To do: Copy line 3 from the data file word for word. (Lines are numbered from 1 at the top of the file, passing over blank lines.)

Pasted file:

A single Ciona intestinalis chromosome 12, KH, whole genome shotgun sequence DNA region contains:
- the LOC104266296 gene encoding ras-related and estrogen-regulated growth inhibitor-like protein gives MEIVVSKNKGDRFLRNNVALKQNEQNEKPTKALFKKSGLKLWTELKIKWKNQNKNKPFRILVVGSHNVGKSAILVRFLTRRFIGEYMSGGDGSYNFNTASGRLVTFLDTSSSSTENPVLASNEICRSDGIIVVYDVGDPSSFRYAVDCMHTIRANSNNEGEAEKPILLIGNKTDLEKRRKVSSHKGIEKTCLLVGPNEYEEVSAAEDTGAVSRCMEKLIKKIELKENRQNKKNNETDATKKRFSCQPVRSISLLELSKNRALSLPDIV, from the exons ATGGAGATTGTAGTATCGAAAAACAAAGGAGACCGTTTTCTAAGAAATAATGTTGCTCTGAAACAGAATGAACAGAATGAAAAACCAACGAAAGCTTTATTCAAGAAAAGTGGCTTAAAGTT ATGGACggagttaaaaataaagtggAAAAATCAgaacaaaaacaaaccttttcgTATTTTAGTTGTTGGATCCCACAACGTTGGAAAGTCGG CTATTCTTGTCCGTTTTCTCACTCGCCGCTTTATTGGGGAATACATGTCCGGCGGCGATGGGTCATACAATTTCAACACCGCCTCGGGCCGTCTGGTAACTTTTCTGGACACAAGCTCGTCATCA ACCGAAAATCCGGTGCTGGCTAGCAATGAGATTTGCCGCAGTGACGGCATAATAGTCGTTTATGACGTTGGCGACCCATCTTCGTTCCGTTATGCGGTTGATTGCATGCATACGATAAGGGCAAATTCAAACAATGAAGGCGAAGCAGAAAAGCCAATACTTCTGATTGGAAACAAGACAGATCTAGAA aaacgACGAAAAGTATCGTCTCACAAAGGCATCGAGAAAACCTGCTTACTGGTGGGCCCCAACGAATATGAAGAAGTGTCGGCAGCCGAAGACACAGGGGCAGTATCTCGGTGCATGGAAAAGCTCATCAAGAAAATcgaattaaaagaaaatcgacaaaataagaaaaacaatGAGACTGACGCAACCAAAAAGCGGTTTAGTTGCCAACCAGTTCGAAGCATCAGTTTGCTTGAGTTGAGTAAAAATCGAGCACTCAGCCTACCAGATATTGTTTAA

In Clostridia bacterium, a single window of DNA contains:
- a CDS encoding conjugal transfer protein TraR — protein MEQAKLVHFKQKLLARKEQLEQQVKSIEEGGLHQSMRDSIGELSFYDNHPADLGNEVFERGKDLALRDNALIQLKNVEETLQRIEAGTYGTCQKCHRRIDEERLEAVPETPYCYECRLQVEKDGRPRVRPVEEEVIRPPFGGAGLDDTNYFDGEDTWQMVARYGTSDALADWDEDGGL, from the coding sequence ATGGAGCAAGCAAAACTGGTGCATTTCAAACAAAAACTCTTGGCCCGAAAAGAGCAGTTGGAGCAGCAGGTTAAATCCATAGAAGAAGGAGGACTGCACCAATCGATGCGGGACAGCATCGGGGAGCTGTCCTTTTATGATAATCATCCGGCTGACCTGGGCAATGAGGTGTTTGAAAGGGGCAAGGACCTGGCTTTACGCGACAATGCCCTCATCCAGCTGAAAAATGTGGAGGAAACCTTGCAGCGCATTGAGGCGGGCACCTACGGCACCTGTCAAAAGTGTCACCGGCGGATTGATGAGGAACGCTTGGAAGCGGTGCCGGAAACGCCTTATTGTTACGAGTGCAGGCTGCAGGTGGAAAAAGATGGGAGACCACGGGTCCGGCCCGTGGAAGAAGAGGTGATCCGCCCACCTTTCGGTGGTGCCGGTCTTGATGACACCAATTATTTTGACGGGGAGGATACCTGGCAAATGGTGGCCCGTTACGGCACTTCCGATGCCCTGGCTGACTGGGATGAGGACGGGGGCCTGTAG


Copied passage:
In Clostridia bacterium, a single window of DNA contains: